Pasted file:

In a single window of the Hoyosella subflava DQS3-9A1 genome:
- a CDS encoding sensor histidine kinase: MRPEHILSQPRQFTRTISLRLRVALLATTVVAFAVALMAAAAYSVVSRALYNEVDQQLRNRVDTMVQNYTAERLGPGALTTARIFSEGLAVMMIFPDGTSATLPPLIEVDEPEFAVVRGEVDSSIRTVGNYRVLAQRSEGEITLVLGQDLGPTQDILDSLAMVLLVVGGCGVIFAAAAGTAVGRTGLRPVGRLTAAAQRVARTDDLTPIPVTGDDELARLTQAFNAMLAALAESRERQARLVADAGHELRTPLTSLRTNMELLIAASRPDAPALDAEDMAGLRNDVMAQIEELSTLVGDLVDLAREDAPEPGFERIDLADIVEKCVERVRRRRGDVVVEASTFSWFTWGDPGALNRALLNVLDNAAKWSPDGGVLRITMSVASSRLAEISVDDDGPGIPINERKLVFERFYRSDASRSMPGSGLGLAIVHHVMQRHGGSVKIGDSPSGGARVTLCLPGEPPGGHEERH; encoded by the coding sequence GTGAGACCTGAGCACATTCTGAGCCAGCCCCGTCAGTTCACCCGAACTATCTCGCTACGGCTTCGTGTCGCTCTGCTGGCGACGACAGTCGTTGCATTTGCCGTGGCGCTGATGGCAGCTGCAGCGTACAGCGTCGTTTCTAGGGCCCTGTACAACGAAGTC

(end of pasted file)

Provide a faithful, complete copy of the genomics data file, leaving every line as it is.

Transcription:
In a single window of the Hoyosella subflava DQS3-9A1 genome:
- a CDS encoding sensor histidine kinase: MRPEHILSQPRQFTRTISLRLRVALLATTVVAFAVALMAAAAYSVVSRALYNEVDQQLRNRVDTMVQNYTAERLGPGALTTARIFSEGLAVMMIFPDGTSATLPPLIEVDEPEFAVVRGEVDSSIRTVGNYRVLAQRSEGEITLVLGQDLGPTQDILDSLAMVLLVVGGCGVIFAAAAGTAVGRTGLRPVGRLTAAAQRVARTDDLTPIPVTGDDELARLTQAFNAMLAALAESRERQARLVADAGHELRTPLTSLRTNMELLIAASRPDAPALDAEDMAGLRNDVMAQIEELSTLVGDLVDLAREDAPEPGFERIDLADIVEKCVERVRRRRGDVVVEASTFSWFTWGDPGALNRALLNVLDNAAKWSPDGGVLRITMSVASSRLAEISVDDDGPGIPINERKLVFERFYRSDASRSMPGSGLGLAIVHHVMQRHGGSVKIGDSPSGGARVTLCLPGEPPGGHEERH; encoded by the coding sequence GTGAGACCTGAGCACATTCTGAGCCAGCCCCGTCAGTTCACCCGAACTATCTCGCTACGGCTTCGTGTCGCTCTGCTGGCGACGACAGTCGTTGCATTTGCCGTGGCGCTGATGGCAGCTGCAGCGTACAGCGTCGTTTCTAGGGCCCTGTACAACGAAGTC